Sunday, 13 January 2008

O-a-blog™ (DFOK, Darnley Estate, Compass Sport Cup SE)

Well (continuing from yesterday's blogological entity) I did indeed make it. It was a bit of a trek, out along the North Circular then the A13 then across (rather magnificently) the QEII Bridge and eventually down the A2 a bit till it nearly becomes the M2; but, as it turned out, well worth the journey.

I had had nice and encouraging email from a nice entry-sort-out person who advised me to get there early to grab an EOD (entry on the day) slot, as there were around ten left for most courses - so I did. I actually got the first available EOD time for Blue, which was 10.31: quite cool given that first starts were at 10.30. I was there embarrassingly early so I kicked my heels trying to look like a queue while the DFOK people were setting up. I felt a twit but the queuing did have the desired effect.

Having said that, I then nearly messed this bit up: I knew that they were using two starts, called Blue and White, and that White was twenty minutes from the car park and Blue was just five. My subconscious had decided that as I was doing a Blue course I must be going from the Blue start, so I took my time, and phoned Deb for a nice chat, and so on ... yep you guessed it: the start names were "upside down" compared to the course lengths, so the long courses went from White and the short from Blue. Duh, Vogel, silly man. I must add, though, that I am not sure that it's a great idea to use colours, like course names, for the starts, and I would have thought that, even if you did, it would make more sense if they were lined up so that White and Blue courses, and the ones similar to them, would be at the appropriately-named starts. But even better would be calling them North and South or Apple and Pear or Duck and Teal - really pretty much anything else, I'd have thought.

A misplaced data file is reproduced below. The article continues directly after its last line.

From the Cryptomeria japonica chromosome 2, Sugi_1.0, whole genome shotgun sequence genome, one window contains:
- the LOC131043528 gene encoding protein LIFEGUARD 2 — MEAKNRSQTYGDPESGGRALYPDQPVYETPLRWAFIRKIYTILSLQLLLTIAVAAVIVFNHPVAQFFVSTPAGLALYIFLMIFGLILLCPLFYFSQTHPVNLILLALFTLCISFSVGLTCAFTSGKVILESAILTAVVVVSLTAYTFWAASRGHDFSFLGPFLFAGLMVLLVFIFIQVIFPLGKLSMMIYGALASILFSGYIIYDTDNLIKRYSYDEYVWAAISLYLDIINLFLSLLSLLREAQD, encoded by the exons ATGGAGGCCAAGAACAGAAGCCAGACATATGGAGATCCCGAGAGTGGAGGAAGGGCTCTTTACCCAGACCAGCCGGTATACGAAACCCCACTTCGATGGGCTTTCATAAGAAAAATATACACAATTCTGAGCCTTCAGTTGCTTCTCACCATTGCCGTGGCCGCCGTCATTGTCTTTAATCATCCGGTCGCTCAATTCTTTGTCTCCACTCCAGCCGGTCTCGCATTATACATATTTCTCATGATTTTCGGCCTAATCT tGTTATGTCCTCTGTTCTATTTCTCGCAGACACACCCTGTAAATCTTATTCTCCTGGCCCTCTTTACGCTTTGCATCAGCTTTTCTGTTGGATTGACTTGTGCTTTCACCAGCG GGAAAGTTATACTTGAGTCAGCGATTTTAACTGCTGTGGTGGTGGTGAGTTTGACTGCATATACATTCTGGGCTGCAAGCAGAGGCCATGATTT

So having suddenly understood all this and realized that I was not quite ready to go and it was past 10.11 and I needed to be gone minutes ago, I went off in a tearing hurry for the two kilometre trek to the White start. 2K! That's longer than some courses I've done! Naturally, I was nearly dead before I got there. I ran much of the way and kept passing alarming signs saying "1000m to go: 10 minutes" and so on. And it doesn't help that my elderly, clockwork, much-loved watch is not actually ruthlessly accurate to the last nanosecond, so there's no real guarantee that the 10.31 for which I am aiming is the same 10.31 as other people know about. So of course I was in total sweaty-panic meltdown, something I do quite well. A nice starter person reassured me that I was OK to start anyway (I'd missed 10.31 by a short sneeze) and tried to encourage me to calm down and get my breath back, a kind approach though if she'd known that it would have really taken an armchair and a large Scotch she may have thought better of the project.

And so away I went. It may have been the rushed start but to cut a long story short I made AN UNBELIEVABLE HORLICKS of the first control, taking over 14 minutes to find it - some kind of personal worst ever, indeed probably a galactic worst ever come to think of it. I cannot think when I was last so panic-stricken, frustrated and angry on a run. I note that someone claiming to be me wrote this: